Apart from the result, this was a fun game.
The tone was set by the excellence of the banners raised in the Lower Bridgford prior to kick off, the most notable being the simple old white bed sheet emblazoned with the immortal words: ‘Robbo eats Hamburgers’. Perfect.
The game resembled a quick-fire game of Connect 4 with a timer like the ones on a game of competitive chess. For the click-clack of the counters hitting the yellow or red counters on their way down read the opening exchanges of chances and goals in this game. After early pressure and somnolent defending, David Nugent’s effort trickled over the line. Moments later, Matt Mills’ effort went in – all the way in. Only seven minutes on the clock too.
For Danny Collins, read Daniel Ayala. As the law goes, 'For the central defender who returns to a club for whom he once played, it is decreed that he shall score a header from a set piece.' His goal and towering performance was as inevitable as the Pay and Display machine requiring £3.00 when you only have £2.90 in 10 pence pieces. Some might even go as far as to say that it was as inevitable as a Kelvin Wilson blunder but that would be a little harsh – he’s been better recently. Nonetheless, Wilson’s loss of bearings from a well worked corner kick resulted in him heading the ball neatly for Ayala to head into the Trent End goal.
Speaking of Daniel Ayala, Anthony Vickers of the Middlesbrough Evening Gazette warned us about him:
"Daniel Ayala is an absolute rock. Playing regularly has helped polish him into a very astute defender, physical when necessary but he has great positional awareness and can play a bit too. He added much needed height in the opposition box too and scored a few from corners."
Based on his performance here, it would be a churlish and foolhardy enterprise to argue with a single iota of the assessment above. Damn him to Norwich and all the way back again for his outstanding performance.
Meanwhile, Eric Lichaj was on a mission. Dimitrios Konstantopolous gloriously saved his first half effort; a turn of events replicated in the second half too. Rarely has a man been so pumped up and desperate to open his scoring account for the Reds, reminding those of a certain age of the desire to open a bank account just to get your grubby little mitts on a collection of little piggy banks or a scruffy black bag. If he had scored yesterday, there would have been a display of fist pumping not seen since…oh, you know who.
After being treated to the sight of actual living legends John McGovern and John Robertson at half time, Forest nearly levelled up from the kick off. Ryan Mendes was through on goal but that man saved his effort again.
He should have squared it. He knows it. Nelson Oliveira knows it. The crowd knows it. Even educated fleas know it.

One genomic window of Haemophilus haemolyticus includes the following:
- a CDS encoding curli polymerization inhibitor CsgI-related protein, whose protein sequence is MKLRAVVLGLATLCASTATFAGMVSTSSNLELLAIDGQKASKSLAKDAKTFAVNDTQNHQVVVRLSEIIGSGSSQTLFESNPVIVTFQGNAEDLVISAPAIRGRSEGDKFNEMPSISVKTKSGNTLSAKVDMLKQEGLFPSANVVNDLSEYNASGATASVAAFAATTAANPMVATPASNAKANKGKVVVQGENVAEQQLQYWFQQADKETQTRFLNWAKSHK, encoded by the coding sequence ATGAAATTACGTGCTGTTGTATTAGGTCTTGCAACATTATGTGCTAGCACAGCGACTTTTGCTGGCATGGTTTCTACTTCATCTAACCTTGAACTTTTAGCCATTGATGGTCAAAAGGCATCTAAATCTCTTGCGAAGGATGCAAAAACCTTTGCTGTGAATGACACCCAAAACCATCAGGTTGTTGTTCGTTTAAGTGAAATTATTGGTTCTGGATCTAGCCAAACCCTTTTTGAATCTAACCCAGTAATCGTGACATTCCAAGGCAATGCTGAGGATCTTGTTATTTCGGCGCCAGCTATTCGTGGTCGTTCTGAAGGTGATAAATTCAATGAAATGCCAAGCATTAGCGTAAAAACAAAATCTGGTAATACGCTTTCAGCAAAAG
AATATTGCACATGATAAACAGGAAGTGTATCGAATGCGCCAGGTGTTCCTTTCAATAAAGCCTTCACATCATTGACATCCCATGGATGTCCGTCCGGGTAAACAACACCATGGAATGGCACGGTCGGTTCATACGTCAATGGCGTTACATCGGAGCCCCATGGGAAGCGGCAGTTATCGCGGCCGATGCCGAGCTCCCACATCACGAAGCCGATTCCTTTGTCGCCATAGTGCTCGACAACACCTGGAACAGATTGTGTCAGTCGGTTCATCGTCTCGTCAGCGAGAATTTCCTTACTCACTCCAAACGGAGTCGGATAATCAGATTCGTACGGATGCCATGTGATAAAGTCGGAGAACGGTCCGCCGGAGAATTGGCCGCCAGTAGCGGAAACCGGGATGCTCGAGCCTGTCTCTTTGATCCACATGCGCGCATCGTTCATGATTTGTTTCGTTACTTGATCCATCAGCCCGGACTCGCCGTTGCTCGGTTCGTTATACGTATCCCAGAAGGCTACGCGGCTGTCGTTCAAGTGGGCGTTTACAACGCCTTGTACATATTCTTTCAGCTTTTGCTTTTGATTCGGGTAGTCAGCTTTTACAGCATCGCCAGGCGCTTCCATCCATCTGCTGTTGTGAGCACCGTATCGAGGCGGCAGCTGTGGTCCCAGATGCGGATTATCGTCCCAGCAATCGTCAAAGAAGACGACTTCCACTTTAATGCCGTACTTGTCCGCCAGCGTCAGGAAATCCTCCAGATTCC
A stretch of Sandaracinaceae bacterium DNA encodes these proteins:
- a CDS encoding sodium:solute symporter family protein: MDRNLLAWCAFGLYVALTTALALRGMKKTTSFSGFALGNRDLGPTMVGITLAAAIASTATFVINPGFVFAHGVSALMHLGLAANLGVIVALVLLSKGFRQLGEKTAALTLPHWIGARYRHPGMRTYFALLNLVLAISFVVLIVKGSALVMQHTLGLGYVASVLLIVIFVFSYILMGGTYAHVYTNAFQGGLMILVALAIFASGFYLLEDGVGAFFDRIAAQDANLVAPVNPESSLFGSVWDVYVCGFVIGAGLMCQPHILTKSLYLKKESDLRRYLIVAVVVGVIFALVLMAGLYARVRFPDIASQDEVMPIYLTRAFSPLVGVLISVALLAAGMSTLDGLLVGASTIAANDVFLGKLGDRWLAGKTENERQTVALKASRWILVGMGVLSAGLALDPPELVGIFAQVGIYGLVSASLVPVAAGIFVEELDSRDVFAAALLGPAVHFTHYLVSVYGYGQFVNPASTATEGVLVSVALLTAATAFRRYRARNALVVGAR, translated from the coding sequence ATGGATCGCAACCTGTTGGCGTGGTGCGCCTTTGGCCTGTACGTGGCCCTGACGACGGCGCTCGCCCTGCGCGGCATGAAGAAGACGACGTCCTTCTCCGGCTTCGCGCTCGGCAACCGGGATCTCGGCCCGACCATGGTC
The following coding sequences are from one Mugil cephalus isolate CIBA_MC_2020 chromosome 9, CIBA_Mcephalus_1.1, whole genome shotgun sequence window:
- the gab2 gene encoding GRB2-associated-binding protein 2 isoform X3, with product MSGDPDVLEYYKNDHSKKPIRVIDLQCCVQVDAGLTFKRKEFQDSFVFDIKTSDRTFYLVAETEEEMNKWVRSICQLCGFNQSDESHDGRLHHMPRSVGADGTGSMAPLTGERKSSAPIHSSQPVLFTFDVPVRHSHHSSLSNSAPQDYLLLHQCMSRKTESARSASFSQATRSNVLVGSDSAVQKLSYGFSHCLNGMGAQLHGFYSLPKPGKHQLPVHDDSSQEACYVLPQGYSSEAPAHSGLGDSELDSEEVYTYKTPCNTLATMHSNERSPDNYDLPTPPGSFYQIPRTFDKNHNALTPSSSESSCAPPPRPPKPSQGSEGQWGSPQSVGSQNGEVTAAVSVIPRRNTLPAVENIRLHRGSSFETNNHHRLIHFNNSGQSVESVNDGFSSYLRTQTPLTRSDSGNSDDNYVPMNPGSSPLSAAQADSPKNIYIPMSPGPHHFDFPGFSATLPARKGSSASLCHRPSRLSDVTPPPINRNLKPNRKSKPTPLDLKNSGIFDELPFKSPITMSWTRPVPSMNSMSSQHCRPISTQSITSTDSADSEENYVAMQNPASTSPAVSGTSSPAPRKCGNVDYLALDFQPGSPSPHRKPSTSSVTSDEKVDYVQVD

From then on, Mendes had a particularly sticky time of it: he couldn’t control the ball, couldn’t pass the ball, couldn’t head the ball and made choices brimming with wrongness. Nonetheless, he kept going and just about managed to turn it around by the end of the game, hinting at a bravery that will stand him in good stead for a slog of a season in the muck n nettles league.
Then came a gift of a chance to square matters. What was the boy Ben Gibson thinking? Of course, Henri Lansbury should have gone for placing over power. Sure, he should have gone for some lift in his effort and not blasted it down the middle. We all know that NOW don’t we?
Few things in life are as easy as to be wise after the event. On the other hand, after witnessing a gaggle of Boro defenders whispering into Dimi’s ear just prior to the spot kick, it would be a safe bet to assume that they were reminding the Greek stopper of his previous penalty against QPR which he smashed low and hard down the middle. The Greek stopper clearly listened to them. Lansbury smashed it low and hard down the middle.
Ah well. It should be noted that Lansbury had an excellent game.
Forget about adverts for the Championship, this was a cracking game in its own right. Middlesbrough probably just about had the edge due to their ability to maintain their rigid team shape even under a barrage of pressure towards the end of the game – they defended heroically. For Forest, there were the odd moments when it looked like the wonderfully exciting and newly acquired attacking players didn’t quite know each other’s game yet, like they weren’t quite on first name terms with each other’s runs, foibles, nicks, nacks and tricks – a wholly understandable state of events.
Boro on the other hand looked as well drilled as Gunnery Sergeant Hartman’s unit from Full Metal Jacket. As Vickers pointed out before hand, "this year the back six (two holding midfielders) remains the same". This showed too as Ayala was immense and the pairing of Grant Leadbitter and Adam Clayton got right on the home fans’ nerves by being exactly where they needed to be to mop up every knockdown or half assed clearance before kick starting an incisive counter attack.
Although bitterly disappointing not to have taken at least a point, Freedman’s men went toe to toe with possibly the best team they have played so far – a team that looked not only equipped but utterly determined to put that limp play off final defeat behind them. Perhaps it is worth remembering though that only a few weeks ago, Forest made Cardiff City look like a very good team and succumbed to a 2-1 home defeat.
Those two excellent away wins are the bread that holds the filling in the sandwich – it is important to get the filling right when building the perfect sandwich. But on the basis of this performance, there’s enough evidence here to suggest that the club are on the right road to filling that warm, crusty baguette with a sumptuous Gorgonzola drizzled with an apple and walnut pickle.
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